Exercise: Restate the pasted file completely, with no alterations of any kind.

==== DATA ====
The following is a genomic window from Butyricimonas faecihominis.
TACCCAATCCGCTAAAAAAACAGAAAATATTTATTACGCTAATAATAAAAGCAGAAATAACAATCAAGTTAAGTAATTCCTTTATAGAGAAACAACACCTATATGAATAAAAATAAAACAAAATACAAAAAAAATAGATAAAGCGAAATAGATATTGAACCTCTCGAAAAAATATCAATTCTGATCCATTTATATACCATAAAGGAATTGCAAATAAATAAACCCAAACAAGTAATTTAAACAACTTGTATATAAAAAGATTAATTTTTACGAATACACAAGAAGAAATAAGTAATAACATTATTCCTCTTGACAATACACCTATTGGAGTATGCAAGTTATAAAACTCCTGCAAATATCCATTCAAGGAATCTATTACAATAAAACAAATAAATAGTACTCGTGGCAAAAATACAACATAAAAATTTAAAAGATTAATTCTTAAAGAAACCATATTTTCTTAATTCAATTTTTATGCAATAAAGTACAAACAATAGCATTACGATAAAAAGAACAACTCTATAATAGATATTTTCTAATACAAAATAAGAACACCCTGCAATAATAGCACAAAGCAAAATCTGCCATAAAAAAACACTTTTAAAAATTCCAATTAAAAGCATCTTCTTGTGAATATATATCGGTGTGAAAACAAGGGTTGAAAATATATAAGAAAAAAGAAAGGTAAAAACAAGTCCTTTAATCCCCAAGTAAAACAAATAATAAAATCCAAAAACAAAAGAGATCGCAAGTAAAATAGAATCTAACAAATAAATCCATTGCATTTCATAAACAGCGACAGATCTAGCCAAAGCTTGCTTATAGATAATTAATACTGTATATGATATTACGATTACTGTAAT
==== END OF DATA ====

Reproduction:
The following is a genomic window from Butyricimonas faecihominis.
TACCCAATCCGCTAAAAAAACAGAAAATATTTATTACGCTAATAATAAAAGCAGAAATAACAATCAAGTTAAGTAATTCCTTTATAGAGAAACAACACCTATATGAATAAAAATAAAACAAAATACAAAAAAAATAGATAAAGCGAAATAGATATTGAACCTCTCGAAAAAATATCAATTCTGATCCATTTATATACCATAAAGGAATTGCAAATAAATAAACCCAAACAAGTAATTTAAACAACTTGTATATAAAAAGATTAATTTTTACGAATACACAAGAAGAAATAAGTAATAACATTATTCCTCTTGACAATACACCTATTGGAGTATGCAAGTTATAAAACTCCTGCAAATATCCATTCAAGGAATCTATTACAATAAAACAAATAAATAGTACTCGTGGCAAAAATACAACATAAAAATTTAAAAGATTAATTCTTAAAGAAACCATATTTTCTTAATTCAATTTTTATGCAATAAAGTACAAACAATAGCATTACGATAAAAAGAACAACTCTATAATAGATATTTTCTAATACAAAATAAGAACACCCTGCAATAATAGCACAAAGCAAAATCTGCCATAAAAAAACACTTTTAAAAATTCCAATTAAAAGCATCTTCTTGTGAATATATATCGGTGTGAAAACAAGGGTTGAAAATATATAAGAAAAAAGAAAGGTAAAAACAAGTCCTTTAATCCCCAAGTAAAACAAATAATAAAATCCAAAAACAAAAGAGATCGCAAGTAAAATAGAATCTAACAAATAAATCCATTGCATTTCATAAACAGCGACAGATCTAGCCAAAGCTTGCTTATAGATAATTAATACTGTATATGATATTACGATTACTGTAAT